Visits are great engines for storytelling and from Jane Austen to Ali Smith, here are some of the best
Two of the most vivid images I carry with me from my childhood reading concern the arrival of a guest. The first is from Carmilla, the early vampire novella by Joseph Sheridan Le Fanu. I found the story in my parents’ library, in an anthology of gothic horror, and scared myself half to death reading it. I still don’t like vampire stories. The second is more benign: the children’s classic The Wolves of Willoughby Chase by Joan Aiken. Both involve carriages rushing through the dark and the anticipation of change that a guest brings.
Allegedly there are only two kinds of story: someone goes on a journey, or someone comes to town. Either way the person has to stay somewhere, so the houseguest story is everywhere once you start looking for it. When I asked on Facebook for favourite examples, I received a flood of suggestions, many more than I would have guessed and ranging across all forms, from plays (Albee’s A Delicate Balance) to short stories (Gorey’s The Doubtful Guest) to novels (Hartley’s The Go-Between).
My own new novel, Rules for Visiting, follows a woman as she becomes something of a serial houseguest, having set her mind on visiting, one by one, a group of her oldest friends. She is particular in her ways and wants to be a good guest, so she arms herself with the original 1922 edition of Emily Post’s guide to etiquette and gifts for her hosts. Her greatest gift, however, may be her willingness to travel for the sake of friendship.
Just in time for the summer visiting season, here are 10 unforgettable fictional spare-room residents.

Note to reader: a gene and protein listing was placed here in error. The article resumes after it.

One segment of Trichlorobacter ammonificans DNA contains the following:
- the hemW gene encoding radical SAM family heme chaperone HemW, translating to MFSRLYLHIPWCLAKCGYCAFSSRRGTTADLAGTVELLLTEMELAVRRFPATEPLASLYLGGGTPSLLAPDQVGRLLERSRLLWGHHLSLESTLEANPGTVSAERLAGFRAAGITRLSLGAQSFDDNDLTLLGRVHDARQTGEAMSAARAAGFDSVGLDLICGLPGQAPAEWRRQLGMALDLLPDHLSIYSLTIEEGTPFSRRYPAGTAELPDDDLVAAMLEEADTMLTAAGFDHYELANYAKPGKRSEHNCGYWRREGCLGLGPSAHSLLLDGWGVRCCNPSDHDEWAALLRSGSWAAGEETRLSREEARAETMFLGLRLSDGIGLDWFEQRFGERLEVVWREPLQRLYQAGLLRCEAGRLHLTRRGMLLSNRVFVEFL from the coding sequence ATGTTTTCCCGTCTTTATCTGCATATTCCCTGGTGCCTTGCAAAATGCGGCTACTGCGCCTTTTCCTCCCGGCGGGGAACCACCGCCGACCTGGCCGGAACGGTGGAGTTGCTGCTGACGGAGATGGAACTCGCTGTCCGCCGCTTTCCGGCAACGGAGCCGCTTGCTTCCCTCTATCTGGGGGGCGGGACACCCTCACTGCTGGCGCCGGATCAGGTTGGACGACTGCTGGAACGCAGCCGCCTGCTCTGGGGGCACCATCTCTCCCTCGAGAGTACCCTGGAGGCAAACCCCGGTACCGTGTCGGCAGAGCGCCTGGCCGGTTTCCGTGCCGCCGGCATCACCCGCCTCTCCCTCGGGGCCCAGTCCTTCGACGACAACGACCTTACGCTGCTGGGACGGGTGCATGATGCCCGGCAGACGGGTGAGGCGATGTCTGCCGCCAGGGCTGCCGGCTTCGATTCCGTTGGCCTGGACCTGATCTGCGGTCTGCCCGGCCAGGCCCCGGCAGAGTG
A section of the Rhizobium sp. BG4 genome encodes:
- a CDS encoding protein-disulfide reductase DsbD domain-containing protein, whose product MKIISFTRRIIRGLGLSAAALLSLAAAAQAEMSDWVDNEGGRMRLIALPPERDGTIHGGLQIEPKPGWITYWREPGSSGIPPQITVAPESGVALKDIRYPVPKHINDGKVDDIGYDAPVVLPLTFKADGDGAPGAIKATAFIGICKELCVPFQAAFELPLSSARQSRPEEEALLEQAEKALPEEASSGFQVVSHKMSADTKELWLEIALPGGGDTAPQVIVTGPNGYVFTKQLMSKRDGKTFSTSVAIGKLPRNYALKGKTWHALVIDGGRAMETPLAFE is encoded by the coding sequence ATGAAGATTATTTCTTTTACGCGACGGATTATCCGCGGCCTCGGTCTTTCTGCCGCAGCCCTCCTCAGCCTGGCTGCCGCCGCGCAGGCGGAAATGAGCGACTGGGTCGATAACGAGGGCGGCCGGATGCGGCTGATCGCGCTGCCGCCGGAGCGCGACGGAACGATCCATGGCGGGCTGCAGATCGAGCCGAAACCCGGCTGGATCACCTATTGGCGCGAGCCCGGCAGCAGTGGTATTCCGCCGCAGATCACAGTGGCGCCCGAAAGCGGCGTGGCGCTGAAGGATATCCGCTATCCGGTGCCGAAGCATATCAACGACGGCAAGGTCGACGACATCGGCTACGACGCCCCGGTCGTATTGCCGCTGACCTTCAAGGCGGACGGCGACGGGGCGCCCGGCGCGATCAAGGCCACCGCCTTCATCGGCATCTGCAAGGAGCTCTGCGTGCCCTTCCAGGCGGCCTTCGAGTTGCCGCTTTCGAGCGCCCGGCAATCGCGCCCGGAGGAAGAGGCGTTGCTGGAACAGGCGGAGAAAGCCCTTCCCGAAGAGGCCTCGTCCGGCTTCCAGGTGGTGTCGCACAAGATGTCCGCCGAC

1. King Lear by William Shakespeare
From one point of view, Lear is a failed houseguest. After the division of his kingdom, he plans to stay with his daughters Regan and Goneril. But when they object to what he wants to bring with him (namely, a number of men and horses), he winds up homeless. A cautionary tale about assuming you will always have a place to stay.
2. The Fall of the House of Usher by Edgar Allan Poe
The unnamed narrator of Poe’s story endures one of the worst houseguest experiences in all literature. When he arrives at the behest of the ailing Roderick Usher, he has no idea what he is getting into. The ending supplies a great metaphor for a visit that doesn’t go to plan, but I’ll refrain from spoilers.
3. Howards End by EM Forster
Forster’s novel opens with Helen Schlegel staying for a few days at the country home of the Wilcox family. This sets in motion the social and romantic entangling of the two very different families. You don’t get a plot like this one started with a simple day trip.
4. According to Queeney by Beryl Bainbridge
In this brilliant novel, Bainbridge imagines the year 1764, when Samuel Johnson met the Thrale family and became a regular houseguest at their home in then-rural Southwark. In the novel, Hester Thrale gives him his own room, which he often doesn’t leave. The scenes of the household functioning around the resident irascible genius are priceless.
Read more: www.theguardian.com